How To Diagnose Lumps And Bumps On Dogs: Four Ways Veterinarians Can Do It

What are Lumps on Dogs

The term lumps on dogs can refer to a variety of tumors, cysts, or masses. These can occur anywhere on the body but are most visible under, inside, or in the skin.

Normally, the cells of tissues, organs, and systems in our bodies will duplicate themselves and replace damaged or older cells. The older cells or damaged ones will then undergo a cell death process. This process of cell growth and death, which normally occurs in a normal manner, can sometimes become abnormal. A lump can form if cells continue to reproduce and/or aging cells don’t die.

There are several types of lumps, because any type of tissue is susceptible to developing one. Four broad categories can be used to divide the lumps that pet owners are most likely to see or feel:

  1. Tumors of the skin or organs.
  2. Tumors of deeper tissues such as muscle, fat, bones, blood vessels, and nerves. Examples are lipomas or hemangiomas which can be benign and sarcomas which is malignant.
  3. Tumors and lumps of cells found in lymph nodes and the blood include mast cell tumors and histiocytomas.
  4. Gonad lumps such as testicles in male dogs.

Lipomas, mast cells tumors, sebaceous hyperplasias, histiocytomas and papillomas are the most common skin lumps in dogs.

What is the difference between malignant and benign lumps?

The benign lump can grow anywhere on the body, but it does not affect other parts. The malignant lump can spread into other parts of the body. This is known as metastasis. Common benign lumps include lipomas, papillomas and mast cell tumours.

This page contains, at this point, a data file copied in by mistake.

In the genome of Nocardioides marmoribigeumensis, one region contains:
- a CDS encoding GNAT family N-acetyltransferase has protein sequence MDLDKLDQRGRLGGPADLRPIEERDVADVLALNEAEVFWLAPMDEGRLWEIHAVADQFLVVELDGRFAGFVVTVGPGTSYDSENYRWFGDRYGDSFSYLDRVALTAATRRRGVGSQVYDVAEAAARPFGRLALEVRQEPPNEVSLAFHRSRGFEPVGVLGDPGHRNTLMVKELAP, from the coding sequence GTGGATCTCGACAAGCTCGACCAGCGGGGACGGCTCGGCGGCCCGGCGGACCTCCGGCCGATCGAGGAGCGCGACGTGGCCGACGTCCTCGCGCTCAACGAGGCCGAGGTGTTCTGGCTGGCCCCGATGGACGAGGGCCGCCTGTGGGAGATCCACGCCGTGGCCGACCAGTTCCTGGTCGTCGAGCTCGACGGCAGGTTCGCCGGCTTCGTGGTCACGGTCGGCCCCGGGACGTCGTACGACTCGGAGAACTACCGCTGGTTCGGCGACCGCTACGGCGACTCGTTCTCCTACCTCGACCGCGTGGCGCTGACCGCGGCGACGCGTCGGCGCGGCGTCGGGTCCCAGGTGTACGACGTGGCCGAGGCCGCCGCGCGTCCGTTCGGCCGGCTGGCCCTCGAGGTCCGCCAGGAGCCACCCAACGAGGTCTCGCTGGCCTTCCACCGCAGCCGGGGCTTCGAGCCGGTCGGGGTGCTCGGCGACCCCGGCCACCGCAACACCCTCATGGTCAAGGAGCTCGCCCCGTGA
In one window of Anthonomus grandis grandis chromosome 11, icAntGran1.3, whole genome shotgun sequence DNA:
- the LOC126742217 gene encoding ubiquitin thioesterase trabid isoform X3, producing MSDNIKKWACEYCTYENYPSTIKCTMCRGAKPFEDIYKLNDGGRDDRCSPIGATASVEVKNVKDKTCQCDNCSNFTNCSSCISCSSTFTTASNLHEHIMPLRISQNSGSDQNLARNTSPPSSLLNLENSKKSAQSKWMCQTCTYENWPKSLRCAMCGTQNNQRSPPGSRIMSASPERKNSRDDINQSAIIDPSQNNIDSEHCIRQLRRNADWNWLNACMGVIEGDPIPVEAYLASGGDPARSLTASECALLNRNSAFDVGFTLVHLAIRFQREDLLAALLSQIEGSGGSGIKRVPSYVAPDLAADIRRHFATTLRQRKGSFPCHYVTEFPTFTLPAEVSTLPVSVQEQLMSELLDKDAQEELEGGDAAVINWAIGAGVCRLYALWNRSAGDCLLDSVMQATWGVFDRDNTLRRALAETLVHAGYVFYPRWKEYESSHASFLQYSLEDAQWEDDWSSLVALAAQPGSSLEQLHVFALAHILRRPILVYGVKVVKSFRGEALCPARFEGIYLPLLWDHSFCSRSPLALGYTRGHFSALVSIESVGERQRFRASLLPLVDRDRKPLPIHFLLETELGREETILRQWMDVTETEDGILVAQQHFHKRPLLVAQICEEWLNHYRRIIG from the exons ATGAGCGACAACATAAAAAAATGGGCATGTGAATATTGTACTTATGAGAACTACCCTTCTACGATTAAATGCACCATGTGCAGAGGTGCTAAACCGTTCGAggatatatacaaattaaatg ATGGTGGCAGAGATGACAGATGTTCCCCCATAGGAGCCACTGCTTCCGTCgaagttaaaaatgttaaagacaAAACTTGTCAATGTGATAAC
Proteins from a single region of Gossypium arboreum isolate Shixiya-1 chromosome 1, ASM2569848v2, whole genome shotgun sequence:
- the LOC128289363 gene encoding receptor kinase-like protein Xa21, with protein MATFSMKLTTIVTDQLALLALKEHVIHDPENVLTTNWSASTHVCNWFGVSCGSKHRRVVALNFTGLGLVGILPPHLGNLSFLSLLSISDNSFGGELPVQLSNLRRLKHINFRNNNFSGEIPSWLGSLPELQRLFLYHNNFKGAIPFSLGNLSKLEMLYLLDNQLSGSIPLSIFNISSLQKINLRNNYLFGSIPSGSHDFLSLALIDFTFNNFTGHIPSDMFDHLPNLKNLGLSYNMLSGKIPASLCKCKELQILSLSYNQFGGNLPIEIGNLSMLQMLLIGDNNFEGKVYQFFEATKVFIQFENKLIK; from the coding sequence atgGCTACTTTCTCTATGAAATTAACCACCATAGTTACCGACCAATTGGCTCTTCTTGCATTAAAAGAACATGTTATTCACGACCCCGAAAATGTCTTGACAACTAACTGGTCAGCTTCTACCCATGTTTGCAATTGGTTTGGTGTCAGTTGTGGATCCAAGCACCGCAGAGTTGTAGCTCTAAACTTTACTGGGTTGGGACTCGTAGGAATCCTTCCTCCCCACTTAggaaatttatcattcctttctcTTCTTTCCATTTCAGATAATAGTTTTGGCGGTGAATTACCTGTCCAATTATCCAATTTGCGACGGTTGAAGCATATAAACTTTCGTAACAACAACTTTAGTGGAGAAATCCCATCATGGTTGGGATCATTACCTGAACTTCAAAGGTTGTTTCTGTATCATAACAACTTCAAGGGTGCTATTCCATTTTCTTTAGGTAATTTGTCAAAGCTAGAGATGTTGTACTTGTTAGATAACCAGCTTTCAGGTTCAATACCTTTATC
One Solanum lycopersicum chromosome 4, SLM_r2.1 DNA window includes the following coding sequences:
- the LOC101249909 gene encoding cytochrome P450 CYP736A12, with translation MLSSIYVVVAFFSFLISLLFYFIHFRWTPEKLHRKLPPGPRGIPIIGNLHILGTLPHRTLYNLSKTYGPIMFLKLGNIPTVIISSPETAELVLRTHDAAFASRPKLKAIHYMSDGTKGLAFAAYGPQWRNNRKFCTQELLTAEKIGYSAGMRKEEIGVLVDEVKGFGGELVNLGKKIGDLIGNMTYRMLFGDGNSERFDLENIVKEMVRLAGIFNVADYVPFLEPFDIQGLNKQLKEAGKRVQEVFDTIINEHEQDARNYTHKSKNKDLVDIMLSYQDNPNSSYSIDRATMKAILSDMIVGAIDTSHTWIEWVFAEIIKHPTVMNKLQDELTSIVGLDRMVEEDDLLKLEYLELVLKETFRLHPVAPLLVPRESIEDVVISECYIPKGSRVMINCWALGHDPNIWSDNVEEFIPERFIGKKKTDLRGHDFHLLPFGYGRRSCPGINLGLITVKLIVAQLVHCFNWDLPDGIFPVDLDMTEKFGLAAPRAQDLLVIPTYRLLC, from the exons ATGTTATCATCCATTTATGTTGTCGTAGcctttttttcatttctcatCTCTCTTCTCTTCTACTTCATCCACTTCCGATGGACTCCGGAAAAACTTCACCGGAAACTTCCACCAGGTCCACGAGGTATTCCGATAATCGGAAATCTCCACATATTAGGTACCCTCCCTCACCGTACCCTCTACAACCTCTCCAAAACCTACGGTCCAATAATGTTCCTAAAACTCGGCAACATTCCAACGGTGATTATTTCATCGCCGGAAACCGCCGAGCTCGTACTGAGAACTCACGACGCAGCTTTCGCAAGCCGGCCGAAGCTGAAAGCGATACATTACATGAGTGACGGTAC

Four ways veterinarians diagnose lumps on dogs

  1. Fine needle aspiration is the method most commonly used to collect a cell sample. The lump is punctured with a needle connected to a syringe. The syringe will be used by the doctor to draw the sample. Move the needle to ensure that you get enough cells. It is then placed on a slide for a closer look. The FNA is done without anesthesia or sedation, and the size of the needles used for the injection of vaccines, or to draw blood, are the same.
  2. Lab Tests There are many different kinds of tests, which will be chosen depending on the type and size of tumors, their location, as well as how healthy the animal is. The biopsy may involve removing just a tiny piece or the whole lump. The tissue is usually sent to the lab to be analyzed, but your vet may make an impression or scrape of cells to examine before preserving the large sample.
  3. Fluid Cytology: This is most commonly used with lumps filled with liquid. Fluid is analysed to determine if any suspended cells can indicate what type of lump it could be.
  4. Blood Tests For certain lumps, blood tests can reveal changes that suggest a tumor. However, a biopsy is the only way to make a conclusive and complete diagnosis.

What to Do If You Discover a Lump On Your Dog

Most pet parents notice a lump, growth or swelling under or on the dog’s skin when they are petting, bathing or grooming them. When you see a bump or lump, take note of when it was noticed, if it has changed in size, how fast it did so, if it feels painful, or where on your body it is.

While many bumps and lumps do not cause concern, it is difficult to tell if one is. You can’t just look at the lump or feel it. Your veterinarian will most likely recommend that you start with a fine-needle biopsy.

Waiting for an official diagnosis will only increase the chances of a malignant lump spreading. If lumps are malignant, they can spread to other areas of the body if left untreated. Small lumps can be removed with minor surgery, but larger ones may require major surgery and more complications.